AMSA Campaign Targets Container Ships

Filed under News, Port & Shipping ~ by Press on  24 Jul 2020

The Australian Maritime Safety Authority (AMSA) has begun a focused inspection campaign of cargo-securing on container ships visiting Australian ports.

This inspection campaign is in response to serious incidents with shipping containers lost overboard recently.

Container ship APL England lays to off Brisbane in May 2020 after losing 50 container near Wollongong.

Incidents like the losses of 81 containers off Newcastle by the YM Efficiency in 2018, 50 containers off Wollongong by the APL England  in May and three containers from the Navios Unite off Cape Leeuwin in June have caused significant environmental damage to Australia’s marine and coastal environment.

Incident investigations by AMSA found improper stacking and securing of cargo and poor maintenance of securing equipment are likely contributing factors.

AMSA Acting General Manager of Operations Michael Drake says that vessels visiting Australia must ensure they fully comply with the international standards relating to cargo securing laid out in Chapter VI of the Safety of Life at Sea (SOLAS) Convention.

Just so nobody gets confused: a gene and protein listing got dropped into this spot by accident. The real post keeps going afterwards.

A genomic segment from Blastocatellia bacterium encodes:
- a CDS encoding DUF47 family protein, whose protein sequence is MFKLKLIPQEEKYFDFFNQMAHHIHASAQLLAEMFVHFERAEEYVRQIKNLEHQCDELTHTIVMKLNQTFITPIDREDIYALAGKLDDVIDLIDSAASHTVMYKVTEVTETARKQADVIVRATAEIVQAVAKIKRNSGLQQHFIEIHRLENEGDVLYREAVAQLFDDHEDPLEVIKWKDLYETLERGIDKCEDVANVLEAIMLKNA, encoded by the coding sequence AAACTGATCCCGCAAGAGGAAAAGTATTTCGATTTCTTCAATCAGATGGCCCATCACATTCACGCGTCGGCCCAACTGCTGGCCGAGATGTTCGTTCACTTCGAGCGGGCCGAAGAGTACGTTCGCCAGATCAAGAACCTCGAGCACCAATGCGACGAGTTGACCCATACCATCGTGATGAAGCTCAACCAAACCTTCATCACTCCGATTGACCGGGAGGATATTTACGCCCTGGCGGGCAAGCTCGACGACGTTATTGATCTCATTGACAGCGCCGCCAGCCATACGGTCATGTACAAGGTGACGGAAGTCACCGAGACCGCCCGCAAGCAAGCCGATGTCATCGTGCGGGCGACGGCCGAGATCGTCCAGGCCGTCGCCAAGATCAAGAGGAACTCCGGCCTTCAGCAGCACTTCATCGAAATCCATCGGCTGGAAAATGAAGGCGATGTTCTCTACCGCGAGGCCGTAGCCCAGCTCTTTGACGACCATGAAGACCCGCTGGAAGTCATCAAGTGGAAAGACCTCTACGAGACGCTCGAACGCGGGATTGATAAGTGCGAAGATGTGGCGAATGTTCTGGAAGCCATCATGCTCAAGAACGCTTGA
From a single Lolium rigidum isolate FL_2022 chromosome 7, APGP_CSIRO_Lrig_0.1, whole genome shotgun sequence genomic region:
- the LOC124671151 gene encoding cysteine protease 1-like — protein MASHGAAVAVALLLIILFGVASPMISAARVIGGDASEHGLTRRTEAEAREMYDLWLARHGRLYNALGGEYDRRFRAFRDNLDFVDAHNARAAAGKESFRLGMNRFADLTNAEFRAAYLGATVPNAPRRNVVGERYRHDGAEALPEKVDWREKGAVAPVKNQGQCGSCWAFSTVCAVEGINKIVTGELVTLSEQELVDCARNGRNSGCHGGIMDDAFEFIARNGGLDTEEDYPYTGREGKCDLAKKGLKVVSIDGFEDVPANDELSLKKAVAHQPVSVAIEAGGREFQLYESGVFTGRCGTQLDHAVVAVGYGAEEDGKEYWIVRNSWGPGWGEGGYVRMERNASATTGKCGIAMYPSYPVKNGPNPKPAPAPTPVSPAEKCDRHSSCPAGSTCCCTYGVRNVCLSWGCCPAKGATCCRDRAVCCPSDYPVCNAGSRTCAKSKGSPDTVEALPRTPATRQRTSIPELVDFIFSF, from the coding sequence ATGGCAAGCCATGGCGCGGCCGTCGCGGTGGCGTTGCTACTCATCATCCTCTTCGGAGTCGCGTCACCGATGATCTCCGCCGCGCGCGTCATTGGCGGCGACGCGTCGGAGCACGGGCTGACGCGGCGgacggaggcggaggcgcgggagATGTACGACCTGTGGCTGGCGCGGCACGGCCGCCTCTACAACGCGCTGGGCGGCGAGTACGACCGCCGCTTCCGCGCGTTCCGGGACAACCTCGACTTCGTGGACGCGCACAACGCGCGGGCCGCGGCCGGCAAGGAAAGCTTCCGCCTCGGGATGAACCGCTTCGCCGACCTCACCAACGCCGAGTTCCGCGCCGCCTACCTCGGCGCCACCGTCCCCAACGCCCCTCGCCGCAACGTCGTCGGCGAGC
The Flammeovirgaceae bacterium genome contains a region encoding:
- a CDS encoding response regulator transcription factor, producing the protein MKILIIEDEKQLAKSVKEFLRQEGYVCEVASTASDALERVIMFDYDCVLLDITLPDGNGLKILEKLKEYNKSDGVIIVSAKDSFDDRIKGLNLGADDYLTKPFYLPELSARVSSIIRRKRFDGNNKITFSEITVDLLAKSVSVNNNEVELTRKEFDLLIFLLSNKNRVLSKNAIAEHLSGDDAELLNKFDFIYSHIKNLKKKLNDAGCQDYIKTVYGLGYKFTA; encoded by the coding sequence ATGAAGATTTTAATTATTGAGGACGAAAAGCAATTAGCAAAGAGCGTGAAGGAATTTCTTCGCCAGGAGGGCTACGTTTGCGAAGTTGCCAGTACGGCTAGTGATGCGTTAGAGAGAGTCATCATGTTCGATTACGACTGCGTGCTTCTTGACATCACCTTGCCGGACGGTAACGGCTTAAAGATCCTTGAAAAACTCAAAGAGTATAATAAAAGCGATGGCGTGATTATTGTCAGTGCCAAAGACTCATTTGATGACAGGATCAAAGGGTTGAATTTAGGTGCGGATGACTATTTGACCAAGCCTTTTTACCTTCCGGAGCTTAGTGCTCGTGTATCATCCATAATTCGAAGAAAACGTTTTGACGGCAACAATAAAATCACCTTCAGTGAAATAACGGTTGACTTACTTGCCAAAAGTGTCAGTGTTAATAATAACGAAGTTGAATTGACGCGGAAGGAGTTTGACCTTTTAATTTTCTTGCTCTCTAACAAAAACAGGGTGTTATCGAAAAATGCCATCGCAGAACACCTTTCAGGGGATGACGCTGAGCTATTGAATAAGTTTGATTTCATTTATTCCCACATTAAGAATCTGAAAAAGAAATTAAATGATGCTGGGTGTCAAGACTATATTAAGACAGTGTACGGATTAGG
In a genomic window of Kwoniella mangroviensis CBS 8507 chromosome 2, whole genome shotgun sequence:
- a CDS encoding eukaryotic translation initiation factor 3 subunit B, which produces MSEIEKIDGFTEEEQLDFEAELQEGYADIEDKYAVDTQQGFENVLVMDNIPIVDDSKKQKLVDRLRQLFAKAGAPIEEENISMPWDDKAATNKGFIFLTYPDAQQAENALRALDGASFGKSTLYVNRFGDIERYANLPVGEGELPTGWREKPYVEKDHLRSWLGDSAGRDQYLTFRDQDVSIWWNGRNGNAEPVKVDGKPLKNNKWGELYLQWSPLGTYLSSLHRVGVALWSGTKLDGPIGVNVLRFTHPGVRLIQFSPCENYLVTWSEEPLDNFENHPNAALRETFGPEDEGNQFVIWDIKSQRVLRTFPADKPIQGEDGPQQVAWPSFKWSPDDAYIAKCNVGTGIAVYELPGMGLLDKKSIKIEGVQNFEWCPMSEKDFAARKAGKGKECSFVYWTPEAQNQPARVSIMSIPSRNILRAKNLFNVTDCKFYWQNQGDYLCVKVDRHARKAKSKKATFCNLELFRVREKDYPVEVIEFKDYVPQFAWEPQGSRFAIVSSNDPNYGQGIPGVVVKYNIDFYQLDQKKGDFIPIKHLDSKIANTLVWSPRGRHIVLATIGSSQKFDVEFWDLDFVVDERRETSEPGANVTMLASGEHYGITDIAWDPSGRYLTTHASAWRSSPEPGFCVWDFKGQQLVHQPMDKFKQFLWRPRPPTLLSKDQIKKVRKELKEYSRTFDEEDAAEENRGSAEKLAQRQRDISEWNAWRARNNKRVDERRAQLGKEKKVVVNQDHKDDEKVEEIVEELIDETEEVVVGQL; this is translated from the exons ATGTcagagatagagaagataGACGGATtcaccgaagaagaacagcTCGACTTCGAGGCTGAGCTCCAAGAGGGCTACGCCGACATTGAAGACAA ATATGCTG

We have seen the serious consequence of improper cargo securing arrangements in the form of tonnes plastics and other debris washing up on our beautiful beaches and floating in our oceans,” said Mr Drake.

Rusted cargo securing points, improper lashings and exceeding stack weight limits have all contributed to these incidents and ship operators should be on notice that non-compliance will not be tolerated in Australia.”

The focused inspection campaign runs from the beginning of August until the end of October and will involve both extended port State control (PSC) inspections and stand-alone inspections on vessels which are not currently eligible for PSC inspection. If a cargo ship visits Australia over this period, the Master should expect that AMSA will visit the ship.

Where vessels are non-compliant AMSA will “take steps” to bring the ship into compliance before it is able to continue operating.

AMSA said ship owners and masters should familiarise themselves with the approved cargo securing manual for their vessel and Marine Order 42 which gives effect to Chapter VI of SOLAS in Australia.

More information can be found on AMSA’s website: www.amsa.gov.au



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